Grasshopper Chronicle (Part II Ch 4 )

Grasshopper Chronicle Part II Ch 4

In the New School

Jyotirmoy Prodhani

Father was excited to take me to the high school. Before taking to the school, he took me to Mukul darjee, tailor Mukul Sarkar. He was the most famous tailor. We bought cloth from the shop of Kamala Marwari then took the cloth to Mukul darjee.  We used to call him uncle. Uncle took measures for my new set of uniform- khaki shirt and white pant, half pant that is. Much later we came to know that half pants were called shorts and full pants were actually called trousers. Father then took me to the book stall and got me the whole bundle of books and told Pradip Saha, the owner of the book stall, to keep giving me as many books as I wanted till the amount crossed rupees one hundred. I was elated, I could buy books virtually for free. But in his shop he had mostly school books, and he did not have those great books that we used to buy on the market days; those detective series, rupkatha series, the ghost stories and all.

            On the first day to the high school mother instructed me before hand, ‘When you go to the new class, make sure that you sit in the front bench. Don’t be meek to settle in the back benches.’

            I said, ‘Ok’ and said, ‘What if everybody’s mother gave the same instruction to their sons?’

Father took me up to the gate of the new school, Jagomohan Vidyapith High School. The biggest school in the whole of Golakganj. There were plenty of students. Many students came on bicycles. My mother put all my books in a new school bag and she slung it around my back. She also gave me a water bottle and small pack of tiffin in a plastic box.  I felt great, for the first time I wore uniform, and also little afraid, I began to miss my LP school. As I was walking to the school compound, one of the teachers came out when he saw my father. He took me to the class and told me that as soon as the bell rang, I was supposed to stand in the assembly. The bell rang and we stood in groups in the assembly. Unlike our school there we sang the national anthem, Jono gana.., Before that one of the teachers said ‘sabdhan’, ‘bisram’ and all of us began to move our legs together. One teacher came and corrected us. Then we started the song. In our earlier school we used to sing bhajan like Raghupati Raghava. Here nobody sang that song. Then the Headmaster said something we could not hear. There were a lot of students, Class V to Class X. From Class VIII onwards there were girls. Once the assembly was over everybody went to the classes neatly one after another, like ducks going to a pond. But the girls did not go to their classes; they went to a room which we later came to know was called girls’ common room. There were two common rooms, one for the girls and the other for the teachers.

            In the class all the students were not from our school. There were a lot of strangers in the class and we were not speaking to them. They came from various other schools. However, Manoj asked one of them, ‘From Which school are you from?’ The other boy said, ‘From Abhyashan Vidyalay.’ We were shocked to hear the name. Mahendra Basfor put his hand on his mouth and giggled. Manoj said, ‘What? Is there anything like that around here? Where is it?’ The other boy replied, ‘Inside the BTC compound.’ Manoj said, ‘Inside the BTC compound? Are there schools also, for kids inside the BTC compound? Is not it the place where teachers get training?’ The other boy proudly said, ‘Yes, ours is the school where they get special training.’ Manoj added with a lot of air, ‘I am from Chinmayee Buniyadi Vidyapith.’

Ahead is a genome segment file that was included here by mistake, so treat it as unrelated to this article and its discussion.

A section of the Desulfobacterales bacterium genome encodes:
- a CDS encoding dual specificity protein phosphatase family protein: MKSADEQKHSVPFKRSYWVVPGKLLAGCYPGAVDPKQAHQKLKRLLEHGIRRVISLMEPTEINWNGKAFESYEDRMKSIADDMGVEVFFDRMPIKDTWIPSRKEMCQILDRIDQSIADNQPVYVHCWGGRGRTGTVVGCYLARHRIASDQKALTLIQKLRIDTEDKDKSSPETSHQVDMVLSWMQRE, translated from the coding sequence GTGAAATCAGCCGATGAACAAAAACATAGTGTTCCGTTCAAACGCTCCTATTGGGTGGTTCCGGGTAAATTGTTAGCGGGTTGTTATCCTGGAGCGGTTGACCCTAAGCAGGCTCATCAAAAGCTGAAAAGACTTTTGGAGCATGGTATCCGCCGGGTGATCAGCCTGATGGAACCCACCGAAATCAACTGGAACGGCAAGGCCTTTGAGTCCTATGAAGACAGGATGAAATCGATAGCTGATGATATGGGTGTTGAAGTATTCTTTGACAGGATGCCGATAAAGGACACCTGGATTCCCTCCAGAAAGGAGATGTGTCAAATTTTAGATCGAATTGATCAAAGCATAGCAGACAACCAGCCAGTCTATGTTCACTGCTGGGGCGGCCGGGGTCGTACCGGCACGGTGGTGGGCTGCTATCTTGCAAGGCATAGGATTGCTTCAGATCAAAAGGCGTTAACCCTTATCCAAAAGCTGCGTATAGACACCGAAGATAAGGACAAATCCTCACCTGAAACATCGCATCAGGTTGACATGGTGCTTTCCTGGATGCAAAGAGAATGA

Illustration by Kalyani Adhikary

We felt jealous, the other boy studied in the school where those BTC teachers must have taught them daily. They used to come to our school only once or twice a year. Jaideep, the boy from that strange sounding school, said, ‘My father is a Sanskrit teacher here.’ He was sitting on the first bench and moved a bit to allow one of us sit near him.

            There were students from various other schools. Joy Kumar, Prakash, Sampat, Kishore, Kanhaiya, Rajinder and all came from the Hindi School. Till then we did not know that there was also a Hindi school around here. From the Hindi school another boy came whose name was also Manish, Manish Agarwalla. Zakir, Mansoor, Subhash, Jayanta and other came from the schools which were even beyond Golakganj, they came by boat from the other side of the river Gangadhar. There were a few students from the Bengali school, Nababharat Pathshala. After class four, they joined class five to study in this school. Manoj and Manish became friends. Joy Kumar Bothra, Kamal Jain, Prakash Sethia, Manish Agarwalla were Marwaris. Their fathers owned all the big cloth and other big shops. Once Manoj asked his friend Manish, ‘How come you are a Marwari?’ He said, ‘Why?’ Manoj said, ‘Because Agarwalla is an Assamese surname.’ Manish was little perplexed. Manoj said again, ‘Haven’t you heard the name of Jyoti Prasad Agarwalla? The great Assamese writer? For the first time I have heard that there are Marwari Agarwallas too.’ Manish reflected a bit and said nothing. 

            When the bell rang again, our class began – the first class in the new school. One teacher came with the attendance register. He called our names and we responded. He closed the Roll Call book and welcomed us and said that we were in a big school now and must study very hard. He said so many other such things and finally asked us to open our new book. We opened up our new book- ABCD.

Jyotirmoy Pradhani

Jyotirmoy Prodhani teaches at NEHU, Shillong. He has published his translations of Assamese and Rajbanshi literary writings into English. He is the translator of Sheelbhadra’s collection of short stories, Madhupur Bahudoor, published by Sahitya Akademi.